Basics of Writing a Grant Proposal

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Basics Of Writing A Grant Proposal Class #1: The Basics of Grant Writing Before you start writing your proposal, there are several things that you should consider. The first, obviously, is the type of assistance that you’re applying for, and the agency to which you intend to apply. Since those topics are covered in the “How to apply” section, we’ll assume that you’re already familiar with how to chose a grant and locate a donor agency. Remember, you MUST do the necessary research and planning be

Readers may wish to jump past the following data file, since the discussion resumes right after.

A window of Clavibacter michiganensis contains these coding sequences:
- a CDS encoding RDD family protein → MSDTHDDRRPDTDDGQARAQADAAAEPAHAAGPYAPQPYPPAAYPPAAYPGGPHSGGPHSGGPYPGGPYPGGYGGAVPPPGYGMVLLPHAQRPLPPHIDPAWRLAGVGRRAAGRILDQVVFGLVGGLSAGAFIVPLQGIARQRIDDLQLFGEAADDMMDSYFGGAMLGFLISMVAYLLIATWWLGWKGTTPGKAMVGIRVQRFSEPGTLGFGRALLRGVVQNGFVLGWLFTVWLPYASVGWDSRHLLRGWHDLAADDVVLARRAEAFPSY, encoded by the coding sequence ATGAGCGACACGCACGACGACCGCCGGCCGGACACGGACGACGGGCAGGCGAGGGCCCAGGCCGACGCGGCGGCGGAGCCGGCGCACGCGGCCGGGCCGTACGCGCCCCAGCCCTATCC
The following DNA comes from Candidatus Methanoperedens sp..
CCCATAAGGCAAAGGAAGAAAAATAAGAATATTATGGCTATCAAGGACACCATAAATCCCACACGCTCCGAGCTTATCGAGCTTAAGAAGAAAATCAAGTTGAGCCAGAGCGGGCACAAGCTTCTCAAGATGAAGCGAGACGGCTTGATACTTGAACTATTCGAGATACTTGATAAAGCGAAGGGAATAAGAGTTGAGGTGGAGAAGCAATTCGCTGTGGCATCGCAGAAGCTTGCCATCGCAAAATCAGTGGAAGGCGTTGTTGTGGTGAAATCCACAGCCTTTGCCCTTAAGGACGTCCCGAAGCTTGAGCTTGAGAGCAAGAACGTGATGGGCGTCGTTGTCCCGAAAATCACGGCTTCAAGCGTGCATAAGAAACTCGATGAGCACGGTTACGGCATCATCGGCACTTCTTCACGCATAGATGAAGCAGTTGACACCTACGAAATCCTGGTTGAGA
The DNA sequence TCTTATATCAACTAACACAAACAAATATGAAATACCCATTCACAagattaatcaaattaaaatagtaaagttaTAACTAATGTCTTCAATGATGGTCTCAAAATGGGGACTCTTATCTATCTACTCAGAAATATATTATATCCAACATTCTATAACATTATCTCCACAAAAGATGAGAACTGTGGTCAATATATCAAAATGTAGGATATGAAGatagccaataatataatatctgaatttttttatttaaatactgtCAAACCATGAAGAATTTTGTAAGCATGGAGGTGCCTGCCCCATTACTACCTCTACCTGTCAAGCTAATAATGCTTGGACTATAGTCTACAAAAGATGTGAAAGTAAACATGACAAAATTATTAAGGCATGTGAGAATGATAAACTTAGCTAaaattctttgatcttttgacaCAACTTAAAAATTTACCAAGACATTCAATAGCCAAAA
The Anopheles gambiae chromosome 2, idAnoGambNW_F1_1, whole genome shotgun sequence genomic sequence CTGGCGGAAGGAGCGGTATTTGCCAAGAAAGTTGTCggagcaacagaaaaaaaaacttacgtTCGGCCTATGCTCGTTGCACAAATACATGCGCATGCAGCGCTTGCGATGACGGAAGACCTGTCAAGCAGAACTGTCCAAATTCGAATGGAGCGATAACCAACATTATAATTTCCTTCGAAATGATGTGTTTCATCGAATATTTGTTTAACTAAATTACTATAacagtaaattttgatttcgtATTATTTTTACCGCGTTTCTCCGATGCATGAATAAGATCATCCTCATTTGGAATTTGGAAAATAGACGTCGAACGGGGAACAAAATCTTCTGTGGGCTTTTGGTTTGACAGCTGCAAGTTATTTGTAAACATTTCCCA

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  Basics Of Writing A Grant Proposal Class #1: The Basics of Grant Writing  Before you start writing your proposal, there are several things that you should consider. The first,obviously, is the type of assistance that you’re applying for, and the agency to which you intend toapply. Since those topics are covered in the “How to apply” section, we’ll assume that you’re alreadyfamiliar with how to chose a grant and locate a donor agency. Remember, you MUST do thenecessary research and planning before attempting to write your proposal, or in all likelihood your  proposal will be rejected.You should also keep in mind that there are different kinds of grant requests, so your technique willvary depending on what you’re trying to accomplish. For our purposes, we’ll break grant requestsdown in to the following categories:Business Loans  Example: You want to start a coffee shop.   Scholarships  Example: You need moneyto get a degree.   Community Improvement  Example: You want to start a shelter for battered women. Personal Assistance.  Example: You need job retraining, or want money to write a book. While the basics of grant writing remain the same for each of these areas, there are small differencesthat we’ll explain to you as we continue on through these classes. For now, it’s only important thatyou know what kind of grant you want, and where you intend to get it.So, assuming that you’ve done your Due Diligence, let’s look at the basic sections of a GrantProposal. (Please keep in mind that these are general overviews- it may be that the specificorganization that you’re contacting will require different information.)  Section Two: Summary Every proposal should begin with a summary briefly outlining the proposal. This instantly allows theGrant Officer to understand what you’re trying to accomplish. This is by far the most importantsection of your proposal. You do not want the Grant Officer to be confused as to your aims and goals,and you don’t want them trying to figure out the point of your request when they’re reading the inner material. The Summary tells them what you’re trying to do; the rest of the proposal tells them whythey should help you do it. IMPORTANT:   Most rejected grants fail because of mistakes made on THIS PAGE! If your summaryisn't compelling and convincing, none of the rest of your proposal matters.   ã Be brief. ã Be concise. ã Get directly to the point. ã Keep the summary to around 4-5 sentences at most. ã Include a contact name and phone number.Example:Education Outreach requests $20,000 for an ongoing Adult Literacy program for illiterateadults in the New Jersey area. Classes will be presented at ten local libraries, and willinclude basic reading and writing skills, along with a support group.  John SmithAddressPhone Number/Fax NOTE:You may decide to do a Cover Page and/or Title Page for your proposal. These aren’t necessary, buttend to make your proposal look more professional. Cover Letter: Optional. Cover letters are usually very brief, contain little more than a greeting and the sameinformation covered in the Summary, and should be signed by the highest ranking member of your organization, if the proposal is being submitted by a group. It should also contain contact information. Title Page: Optional. If you include one, limit it to the title of your proposal, your organization’s name andaddress, the date you submitted it, and the agency and program to which you are applying. NOTE:Be sure to know exactly what type of assistance you’re asking for, be it a scholarship, venture capital,a research grant, technical assistance, capital improvement, etc. You’re more likely to be approved if the Grant Officer feels that you know what you’re asking for. Organization/Personal Information This is the section of your proposal where you introduce yourself to the donor agency, and try toconvince them that you’re worthy of their time, effort, and money. This section is where you sellyourself, not your grant request. You should provide a few paragraphs describing yourself or your group. Keep it brief, direct, and honest.If you are an individual, tell them who you are, your location, give a bit of background information,and try to convince them that you’re the type of individual that deserves their aid.If you’re preparing the grant proposal for an organization, briefly outline the history, goals, andaccomplishments of your group. Outline the activities in which your group engages, outline your  budget and financial history, list your corporate officers and any prominent board members, anddescribe your ties to the community. NOTE: For an organization, list: ã History ã General Purpose ã Goals and objectives as they relate to your grant proposal. ã Accomplishments, especially as they relate to the grant proposal. ã Service areas and population served.Remember that you’re trying to establish credibility with your potential benefactors. Don’t lie or exaggerate, as they WILL find out, and then your chances of receiving aid are zero.  It’s good to remember that you may be in competition for other groups/individuals for the samemoney. For instance, you might be competing with dozens of other students for a particular scholarship, or you might be trying to start a youth center in an area where another center is alreadyreceiving funding. Try to establish your personal identity, and why you deserve the grant more thananyone else. If you work in conjunction with similar organizations to your own, explain the synergy between your groups.  Proposal Description We’re finally here: This is where you actually ask for money or assistance. This is the meat and potatoes of your proposal. If you’re asking for a business loan or a scholarship, it’s where youdescribe your needs and convince the donor that you’re worthy of their assistance. If you’re a non- profit organization, it’s where you convince them that you’re addressing a valid community need.There’s no real ‘right’ way to construct your proposal, but if you follow these guidelines, your chances of success will increase dramatically. Explain why you’re asking for assistance. If you’re a student, explain why you have special needs, or why you deserve a scholarship. If you’rean Organization, tell them what you’re trying to do- maybe you’re caring for cancer victims, or  providing wheelchairs for the elderly. Let them know what you’re doing, and why you’re doing it. Spell everything out. Don’t assume that the Grant Officer knows what you’re talking about. Grant Officers deal with the big picture- they may provide research grants, but they probably don’t know why your particular branchof research is important. Appeal to their emotions. Give them a reason to feel empathy for your goals and needs. For example, if you’re applying for aPolice Survivors Grant, feel free to tell them about your relative who was a police officer. If you’reseeking money for battered women, describe the plight of one of the women you’re trying to help. Appeal to their business sense.  Nobody wants to waste money. Grant providers want to know that you have a valid, feasible plan for their cash, and that their money is being well-spent. Provide a clear, brief outline of how much moneyyou need, and what you need it for. Use specific numbers, not general terms. Write “We will need$20,000 for the coming fiscal year”, not “We require thousands of dollars to meet our goals.” Put your proposal in personal terms. Describe how your proposed Youth Center would benefit your community, or how attending medicalschool will allow you to help children in your home town. Don’t write “I want help end worldhunger”, write “There are over 500 homeless families in Monroe County, and we want to make surethat every disadvantaged child is fed”. Remember that your proposal is a solution, not a problem. For instance, let’s say that you want to build a Youth Center. Don’t write “The lack of Youth Centersis a real problem in our area.” The problem in your area is the problems that teens face: drugs, pregnancy, and/or alcohol abuse. Your Youth Center is a SOLUTION to these problems. Your  proposal shouldn’t be about your needs, it should be about community needs. Even if you’re applyingfor something like a scholarship, you need to remember to phrase your proposal in such a way as toshow the benefits to your State, community, or local area.  Be clear regarding the problem you’re addressing. If there are other institutions that are addressing the same issue, show how you differ from them.Show how you address areas that they do not. For example, perhaps there is already a batteredwomen’s shelter in your area, but it doesn’t have facilities for housing women and children whileabuse cases are being investigated. Explain how you plan to solve the problem you’ve outlined. Don’t write “We’re going to feed the hungry.” Write “We’re going to solicit donations from localgrocers and restaurants to provide food that will then be distributed at our shelter by a staff of volunteers.” Give them a happy ending. Explain how your proposal will change things for the better. Tell them how a scholarship will helpyou break the cycle of poverty in your family and allow you to give back to the community. Tell themhow your business will grow the economy in your area. Tell them what you need to accomplish your goals. Be specific. Tell them exactly what you’re hoping to have financed. If you need cars to deliver food tothe homebound, then tell them, along with the exact amount you expect to spend on cars. Justify every penny that you’re requesting. Give them your qualifications. Explain other projects you’ve done, or relay your academic achievements- give them reasons to believe that they’re not wasting their money on you.Be positive! If you don’t believe in your proposal, they won’t either.Provide a tracking method and timelines/deadlines for your project. Show them that you actuallyexpect to accomplish your goals, and let them know that you’ll keep them informed of your progress. If you can, offer them some form of recognition. Everyone likes to be appreciated, and donors especially like to see their name recognized for their contributions. You may not be able to recognize a scholarship donor, but if you’re adding a wing to ahospital, you should certainly offer to name it after a major contributor, or at least provide them with a plaque or some other method of recognition.  Business Plan This section of your proposal only applies to small business grants and non-profit proposals. If you're preparing a scholarship proposal, you won't include this section.The business plan is where you convince the donor organization that you know what you're doing.Much as you wouldn't build a house without blueprints, donors won't fund a business or organizationwithout a business plan. You need to include a detailed list of what needs to be done to complete your  project.  Results It's important that the donor know that you have an end goal- a goal beyond simply give me money. You should include a section that explains what you plan to achieve with their money. It could be assimple as If you see fit to honor me with this scholarship, I will complete medical school and becomea Pediatrician, providing quality health care to the children of my community. Or it might be as